By reckoning with the big challenges we face together, drawing on the hard-won wisdom and insight from her own career and the work of those who have most inspired her, Kamala Harris offers in THE TRUTHS WE HOLD a master class in problem solving, in crisis management, and leadership in challenging times. Through the arc of her own life, on into the great work of our day, she communicates a vision of shared struggle, shared purpose, and shared values. In a book rich in many home truths, not least is that a relatively small number of people work very hard to convince a great many of us that we have less in common than we actually do, but it falls to us to look past them and get on with the good work of living our common truth. When we do, our shared effort will continue to sustain us and this great nation, now and in the years to come.



Monday, August 06, 2018

Black Female NASA Pioneers Nominated For Congressional Medals

A group of U.S. senators are recognizing the African American women who contributed to the space race in the 1960s.

Alaska Senator Lisa Murkowski, Chris Croons of Delaware, Kamala Harris of California and 44 of their colleagues introduced a bipartisan bill to award Congressional Gold medals to Katherine Johnson and Dr. Christine Darden and posthumously award Dorothy Vaughan and Mary Jackson whose lives and careers were featured in the book and movie "Hidden Figures".

The Congressional Gold Medal is considered the highest civilian award in the United States and awarded to people who have performed an achievement that has an impact on American history and culture; likely to be recognized in that person's field for years to come.

Senator Harris said these women's accomplishments were a critical role in U.S. history:

“These women were barrier breakers, and their immeasurable contributions to NASA and our nation have cemented their place in history,” said Senator Harris. “For too long, their extraordinary accomplishments remained in the shadows, with the world unaware of the critical role they placed in the Space Race. I’m proud to help recognize their achievements as they continue to serve as a beacon for black women both young and old, across the country.”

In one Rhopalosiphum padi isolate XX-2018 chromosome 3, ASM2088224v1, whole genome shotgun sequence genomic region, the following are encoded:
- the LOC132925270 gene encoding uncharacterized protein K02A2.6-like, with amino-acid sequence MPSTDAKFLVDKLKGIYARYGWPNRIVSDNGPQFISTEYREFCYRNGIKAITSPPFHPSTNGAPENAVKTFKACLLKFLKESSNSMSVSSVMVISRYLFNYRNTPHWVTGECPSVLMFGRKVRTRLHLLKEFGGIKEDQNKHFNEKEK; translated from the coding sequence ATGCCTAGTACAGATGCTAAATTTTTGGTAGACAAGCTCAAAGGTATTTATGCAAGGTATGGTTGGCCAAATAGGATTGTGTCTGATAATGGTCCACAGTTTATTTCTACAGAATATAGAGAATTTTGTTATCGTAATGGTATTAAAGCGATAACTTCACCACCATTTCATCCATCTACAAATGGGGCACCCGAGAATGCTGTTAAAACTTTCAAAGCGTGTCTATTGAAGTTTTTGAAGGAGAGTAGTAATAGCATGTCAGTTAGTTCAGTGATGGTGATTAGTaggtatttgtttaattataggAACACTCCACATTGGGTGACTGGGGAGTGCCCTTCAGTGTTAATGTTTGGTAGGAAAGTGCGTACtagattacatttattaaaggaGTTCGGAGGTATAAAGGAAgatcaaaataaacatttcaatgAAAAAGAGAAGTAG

Johnson calculated trajectories for multiple NASA space missions including the first human spaceflight by an American, Alan Shepard’s Freedom 7 mission. She also calculated trajectories for John Glenn’s Friendship 7 mission to orbit the earth. During her time at NASA, she became the first woman recognized as an author of a report from the Flight Research Division.

Vaughan led the West Area Computing unit for nine years, as the first African American supervisor at National Advisory Committee for Aeronautics (NACA), which later became NASA. She later became an expert programmer in FORTRAN as a part of NASA’s Analysis and Computation Division.

Jackson, who petitioned the City of Hampton to allow her to take graduate-level courses in math and physics at night at the all-white Hampton High School in order to become an engineer at NASA. She was the first female African-American engineer at the agency. Later in her career, she worked to improve the prospects of NASA’s female mathematicians, engineers, and scientists as Langley’s Federal Women’s Program Manager.

Dr. Darden became an engineer at NASA 16 years after Jackson. She worked to revolutionize aeronautic design, wrote over 50 articles on aeronautics design and became the first African-American person of any gender to be promoted into the Senior Executive Service at Langley.

The bill would commend these women for their contributions to NASA and their broader impact on society, paving the way for women-- especially of color in STEM fields.

This bill is endorsed by the Girl Scouts of the USA, Girl Scouts of Alaska, American Institute of Aeronautics and Astronautics, American Physical Society, Association for Women in Science, National Association for Equal Opportunity, Society of Women Engineers, Thurgood Marshall College Fund, United Negro College Fund, National Center for Women , and Information Technology, Association for the Study of African American Life and History, Hampton Roads Association for the Study of African American Life and History, Association for Women in Math, American Mathematical Society, National Association of Mathematicians, Mathematical Association of America, National Congress of Black Women, Alfred P. Sloan Foundation, American Chemical Society, and American Geophysical Union.